Friday, May 18, 2012

Alzheimer's Treatment in this Lifetime?

This week the Obama administration released the details of a national plan to address Alzheimer’s disease. The National Alzheimer’s Project Act (NAPA), is a large scale program to prevent and treat Alzheimer’s disease via a number of approaches.

The five broad goals of the plan are (1) prevent and effectively treat Alzheimer’s disease by 2025; (2) enhance care quality and efficiency; (3) expand supports for people with Alzheimer’s disease and their families; (4) enhance public awareness and engagement; and (5) improve data to track progress.

While the goals seem lofty, the strategies to achieve them are specific. For example, Strategy 2.F: Ensure that People with AD Experience Safe and Effective Transitions between Care Settings and Systems, calls for hospitals to identify best practices for reducing injuries and complications than can occur during care transitions for all people, including frail elders and individuals with other chronic conditions. It also calls on the Department of Health and Human Services (HHS) to strengthen the role of local centers in implementing care transition models that engage older adults, individuals with disabilities and their informal caregivers. And HHS has already created a website to lend support to caregivers, www.alzheimers.gov.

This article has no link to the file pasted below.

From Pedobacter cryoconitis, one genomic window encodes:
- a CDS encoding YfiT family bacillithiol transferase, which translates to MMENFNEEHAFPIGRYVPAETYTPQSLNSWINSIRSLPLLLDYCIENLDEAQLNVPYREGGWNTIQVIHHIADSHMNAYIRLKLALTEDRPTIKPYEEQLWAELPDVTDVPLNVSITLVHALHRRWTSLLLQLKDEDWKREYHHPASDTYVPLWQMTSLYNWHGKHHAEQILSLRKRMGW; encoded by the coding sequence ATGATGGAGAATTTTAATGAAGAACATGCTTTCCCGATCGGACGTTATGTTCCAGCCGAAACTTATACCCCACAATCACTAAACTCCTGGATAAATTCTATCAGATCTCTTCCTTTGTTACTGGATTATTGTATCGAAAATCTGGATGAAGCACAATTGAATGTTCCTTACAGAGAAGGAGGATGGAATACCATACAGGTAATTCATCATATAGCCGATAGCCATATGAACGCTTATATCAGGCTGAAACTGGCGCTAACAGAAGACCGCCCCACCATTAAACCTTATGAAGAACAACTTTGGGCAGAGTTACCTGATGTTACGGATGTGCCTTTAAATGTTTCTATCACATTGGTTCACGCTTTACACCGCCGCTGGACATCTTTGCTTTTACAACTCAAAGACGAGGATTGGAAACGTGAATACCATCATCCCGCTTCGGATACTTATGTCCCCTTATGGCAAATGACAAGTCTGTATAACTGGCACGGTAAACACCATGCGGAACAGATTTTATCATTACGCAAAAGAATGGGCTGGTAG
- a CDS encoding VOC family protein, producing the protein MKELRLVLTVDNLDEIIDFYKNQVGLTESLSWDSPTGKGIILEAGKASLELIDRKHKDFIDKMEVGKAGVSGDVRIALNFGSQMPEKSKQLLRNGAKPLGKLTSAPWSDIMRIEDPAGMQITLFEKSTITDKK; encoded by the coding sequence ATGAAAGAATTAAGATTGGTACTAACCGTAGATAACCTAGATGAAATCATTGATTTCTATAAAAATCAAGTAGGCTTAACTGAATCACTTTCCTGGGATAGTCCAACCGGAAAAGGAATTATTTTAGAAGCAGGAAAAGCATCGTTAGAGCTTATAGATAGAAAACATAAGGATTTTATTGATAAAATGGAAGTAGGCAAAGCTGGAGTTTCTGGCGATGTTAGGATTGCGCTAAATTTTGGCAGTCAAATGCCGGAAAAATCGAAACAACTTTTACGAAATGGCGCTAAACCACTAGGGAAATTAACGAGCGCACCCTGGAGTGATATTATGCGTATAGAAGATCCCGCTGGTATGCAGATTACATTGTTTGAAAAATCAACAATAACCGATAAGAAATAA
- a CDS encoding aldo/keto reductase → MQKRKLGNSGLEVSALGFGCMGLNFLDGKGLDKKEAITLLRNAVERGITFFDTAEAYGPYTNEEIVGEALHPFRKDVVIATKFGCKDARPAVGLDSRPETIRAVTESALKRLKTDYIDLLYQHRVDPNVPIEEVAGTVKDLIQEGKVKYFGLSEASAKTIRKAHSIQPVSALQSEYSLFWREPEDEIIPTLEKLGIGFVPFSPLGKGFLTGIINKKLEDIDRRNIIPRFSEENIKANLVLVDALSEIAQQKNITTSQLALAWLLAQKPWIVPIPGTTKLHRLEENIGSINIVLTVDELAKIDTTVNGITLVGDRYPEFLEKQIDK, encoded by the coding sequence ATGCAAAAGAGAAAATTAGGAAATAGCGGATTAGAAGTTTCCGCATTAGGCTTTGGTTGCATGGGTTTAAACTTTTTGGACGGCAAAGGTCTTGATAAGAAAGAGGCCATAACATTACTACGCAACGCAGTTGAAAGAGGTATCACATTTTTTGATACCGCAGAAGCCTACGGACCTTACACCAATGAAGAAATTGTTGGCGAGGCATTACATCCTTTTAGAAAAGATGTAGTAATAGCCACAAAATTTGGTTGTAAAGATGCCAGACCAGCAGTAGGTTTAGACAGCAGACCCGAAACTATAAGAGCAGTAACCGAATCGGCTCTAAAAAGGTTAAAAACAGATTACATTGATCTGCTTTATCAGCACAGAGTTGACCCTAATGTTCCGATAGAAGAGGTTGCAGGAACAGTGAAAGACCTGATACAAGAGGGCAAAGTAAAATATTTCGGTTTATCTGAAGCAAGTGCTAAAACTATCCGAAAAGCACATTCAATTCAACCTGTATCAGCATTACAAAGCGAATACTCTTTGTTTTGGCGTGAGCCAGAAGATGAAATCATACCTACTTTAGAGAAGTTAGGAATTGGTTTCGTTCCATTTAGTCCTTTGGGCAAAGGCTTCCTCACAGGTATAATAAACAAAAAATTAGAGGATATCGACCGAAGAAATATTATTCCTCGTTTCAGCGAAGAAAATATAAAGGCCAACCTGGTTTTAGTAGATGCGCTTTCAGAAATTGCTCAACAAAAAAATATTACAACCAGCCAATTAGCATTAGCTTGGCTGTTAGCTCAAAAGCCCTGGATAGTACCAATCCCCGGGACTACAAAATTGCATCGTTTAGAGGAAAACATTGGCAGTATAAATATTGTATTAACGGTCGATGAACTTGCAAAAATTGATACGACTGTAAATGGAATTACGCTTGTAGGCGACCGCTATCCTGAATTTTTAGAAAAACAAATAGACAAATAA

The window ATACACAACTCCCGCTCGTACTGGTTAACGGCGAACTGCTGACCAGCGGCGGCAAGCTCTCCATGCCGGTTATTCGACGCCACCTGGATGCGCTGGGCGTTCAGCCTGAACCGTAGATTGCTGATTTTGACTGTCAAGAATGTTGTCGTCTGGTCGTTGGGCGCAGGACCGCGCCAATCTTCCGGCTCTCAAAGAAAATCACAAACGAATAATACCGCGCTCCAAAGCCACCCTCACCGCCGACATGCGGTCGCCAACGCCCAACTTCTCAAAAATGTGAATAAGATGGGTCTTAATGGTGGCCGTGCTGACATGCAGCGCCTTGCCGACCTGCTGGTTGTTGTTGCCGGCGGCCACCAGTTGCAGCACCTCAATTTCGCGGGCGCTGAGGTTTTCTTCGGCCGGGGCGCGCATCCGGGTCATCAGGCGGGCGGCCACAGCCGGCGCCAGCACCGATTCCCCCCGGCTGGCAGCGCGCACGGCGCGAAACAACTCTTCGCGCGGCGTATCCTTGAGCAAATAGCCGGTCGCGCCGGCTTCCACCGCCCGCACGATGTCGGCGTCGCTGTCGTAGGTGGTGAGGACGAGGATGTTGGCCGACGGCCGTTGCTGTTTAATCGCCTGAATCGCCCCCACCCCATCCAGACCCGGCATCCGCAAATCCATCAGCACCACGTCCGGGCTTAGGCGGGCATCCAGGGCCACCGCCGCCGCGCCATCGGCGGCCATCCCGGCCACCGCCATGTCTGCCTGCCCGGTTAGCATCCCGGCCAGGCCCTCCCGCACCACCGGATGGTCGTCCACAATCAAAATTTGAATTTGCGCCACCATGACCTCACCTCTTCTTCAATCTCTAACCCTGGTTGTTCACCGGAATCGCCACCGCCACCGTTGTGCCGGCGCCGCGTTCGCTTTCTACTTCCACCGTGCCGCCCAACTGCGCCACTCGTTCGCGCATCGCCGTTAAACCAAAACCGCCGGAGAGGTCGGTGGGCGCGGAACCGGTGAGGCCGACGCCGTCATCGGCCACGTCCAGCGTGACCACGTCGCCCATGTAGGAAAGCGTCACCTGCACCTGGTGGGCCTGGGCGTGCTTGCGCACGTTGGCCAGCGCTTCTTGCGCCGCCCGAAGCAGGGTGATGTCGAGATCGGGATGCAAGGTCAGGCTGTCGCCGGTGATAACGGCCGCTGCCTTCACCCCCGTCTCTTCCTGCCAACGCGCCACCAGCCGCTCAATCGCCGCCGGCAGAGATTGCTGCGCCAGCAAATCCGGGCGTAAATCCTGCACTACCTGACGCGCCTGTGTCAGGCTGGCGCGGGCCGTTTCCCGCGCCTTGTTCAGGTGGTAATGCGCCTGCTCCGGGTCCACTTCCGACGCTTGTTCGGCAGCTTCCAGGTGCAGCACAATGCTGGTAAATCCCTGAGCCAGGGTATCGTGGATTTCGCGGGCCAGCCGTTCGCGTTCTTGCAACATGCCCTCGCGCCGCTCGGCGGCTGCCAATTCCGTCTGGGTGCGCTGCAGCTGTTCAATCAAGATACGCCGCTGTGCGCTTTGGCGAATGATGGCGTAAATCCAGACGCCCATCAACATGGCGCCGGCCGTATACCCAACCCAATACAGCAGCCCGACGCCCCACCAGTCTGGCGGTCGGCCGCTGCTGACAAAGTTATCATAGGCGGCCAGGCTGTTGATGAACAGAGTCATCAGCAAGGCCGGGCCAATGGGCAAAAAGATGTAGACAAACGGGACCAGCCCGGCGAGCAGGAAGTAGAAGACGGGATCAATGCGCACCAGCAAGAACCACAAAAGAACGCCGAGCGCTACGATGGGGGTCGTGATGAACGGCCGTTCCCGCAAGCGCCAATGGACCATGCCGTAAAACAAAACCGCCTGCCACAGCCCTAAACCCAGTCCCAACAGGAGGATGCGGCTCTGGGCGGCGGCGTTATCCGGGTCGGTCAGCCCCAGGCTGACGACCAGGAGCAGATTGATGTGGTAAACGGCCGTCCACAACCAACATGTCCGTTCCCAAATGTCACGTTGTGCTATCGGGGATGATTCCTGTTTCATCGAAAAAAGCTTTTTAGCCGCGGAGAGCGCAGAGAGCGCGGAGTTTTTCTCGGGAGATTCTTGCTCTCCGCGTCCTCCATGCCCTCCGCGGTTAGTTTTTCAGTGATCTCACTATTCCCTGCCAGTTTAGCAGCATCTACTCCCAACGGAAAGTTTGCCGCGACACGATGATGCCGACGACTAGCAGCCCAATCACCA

Perhaps the biggest part of the plan is its aim to develop effective prevention and treatment approaches for Alzheimer’s disease and related dementias by 2025. That is long enough for baby boomers to see the change in their lifetime, and, according to current life expectancy estimates, short enough for middle aged Americans with the potential for Alzheimer’s to benefit from it.

The announcement has spurred a flurry of discussions on Alzheimer’s disease in the media, including one by television star and musician David Cassidy, on CNN earlier today.

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